A former PPG Industries Inc. chemist was arrested Thursday and charged in federal court in Pittsburgh with theft of trade secrets.
Thomas Rukavina, 62, of Plum Borough, Pennsylvania retired from glass-maker PPG in July of 2012.
The criminal complaint alleges that as early as June 2014, Rukavina passed proprietary and confidential information to J.T.M.G. Co., a glass company based in Jiangsu, China.
J.T.M.G. specializes in automotive and other specialty glass.
The trade secrets allegedly included PPG’s manufacturing specifications for windows made of synthetic plastics and used for high-speed transportation, including trains and airplanes.
In emails to the Chinese, Ruvakina said he was “forced out” at PPG.
He complained about PPG’s confidentiality agreements. “If PPG owns my brain for life, then they should pay me $2 million per year to keep it!!” he wrote.
He allegedly offered J.T.M.G. product technologies for specialty sealants and optical coatings.
PPG’s chief technology officer told the FBI the information could be worth “hundreds of millions of dollars.”
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Last week, Kolon Industries Inc. pleaded guilty in federal court to conspiracy to steal trade secrets involving DuPont’s Kevlar technology. The South Korean company was penalized $360 million.
The DOJ also charged five former Kolon executives and employees, all South Koreans. They haven’t appeared in the United States to answer the charges.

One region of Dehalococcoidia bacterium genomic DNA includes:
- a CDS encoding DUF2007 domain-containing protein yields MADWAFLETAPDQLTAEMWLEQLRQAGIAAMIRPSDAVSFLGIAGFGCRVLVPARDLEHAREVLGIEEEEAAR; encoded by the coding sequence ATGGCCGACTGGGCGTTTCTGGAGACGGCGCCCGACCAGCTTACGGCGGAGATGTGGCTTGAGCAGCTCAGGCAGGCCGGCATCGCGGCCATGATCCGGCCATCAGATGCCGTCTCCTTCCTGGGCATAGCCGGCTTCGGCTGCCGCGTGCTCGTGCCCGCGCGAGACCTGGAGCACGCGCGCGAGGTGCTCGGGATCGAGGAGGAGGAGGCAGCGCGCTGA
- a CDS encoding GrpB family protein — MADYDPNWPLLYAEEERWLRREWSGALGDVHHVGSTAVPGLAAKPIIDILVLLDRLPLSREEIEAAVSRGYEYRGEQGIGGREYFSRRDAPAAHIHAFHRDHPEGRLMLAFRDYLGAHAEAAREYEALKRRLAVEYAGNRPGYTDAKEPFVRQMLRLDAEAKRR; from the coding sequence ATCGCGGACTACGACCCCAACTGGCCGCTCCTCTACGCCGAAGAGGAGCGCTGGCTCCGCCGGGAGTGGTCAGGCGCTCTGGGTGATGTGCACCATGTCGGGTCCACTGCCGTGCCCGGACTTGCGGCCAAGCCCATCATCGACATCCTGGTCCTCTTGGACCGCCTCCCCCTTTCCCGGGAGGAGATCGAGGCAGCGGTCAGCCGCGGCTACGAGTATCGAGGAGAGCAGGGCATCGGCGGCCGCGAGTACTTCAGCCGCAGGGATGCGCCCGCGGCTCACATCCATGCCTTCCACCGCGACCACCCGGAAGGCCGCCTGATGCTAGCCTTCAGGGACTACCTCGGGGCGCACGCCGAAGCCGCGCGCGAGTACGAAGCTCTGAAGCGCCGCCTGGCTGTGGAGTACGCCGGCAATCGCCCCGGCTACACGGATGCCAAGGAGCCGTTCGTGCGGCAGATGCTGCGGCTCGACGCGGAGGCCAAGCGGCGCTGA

In March last year, a federal jury in San Francisco found two individuals guilty of stealing trade secrets from DuPont and sending them to state-owned Chinese companies.
It was the first time a federal jury convicted defendants under the Economic Espionage Act of 1996.
Walter Liew, was sentenced to 15 years in prison and ordered to forfeit $28 million — the amount he collected for stealing and delivering the trade secrets.
The other defendant, Robert Maegerle, a 76-year-old former DuPont engineer with a terminally ill wife, was sentenced to two-and-a-half years in prison and ordered to forfeit $750,000.
The secrets they stole related to DuPont’s production technology for a type of titanium dioxide — a white pigment used in coatings and other specialty products.
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In the PPG case, Rukavina faces up to ten years in prison and a fine of $250,000 or both.
On Monday in Pittsburgh, U.S. Magistrate Judge Cynthia Reed Eddy ordered him to be held without bond and to have a psychiatric evaluation.
His lawyer, Lee Rothman, said Rukavina suffers from severe anxiety, depression, and insomnia and may not be able to assist in his own defense.
Rukavina is in the Allegheny County Jail. His next hearing is May 26.
U.S. Attorney David J. Hickton for the Western District of Pennsylvania said in a statement last week: “Theft, whether hands-on or through cyber intrusions, diminishes our competitive edge in technology and product development and deprives our citizens of economic opportunities. We will aggressively pursue intellectual property theft regardless of who commits the crime.”
J.T.M.G. Co. hasn’t been charged.
Richard L. Cassin is the publisher and editor of the FCPA Blog. He can be contacted here.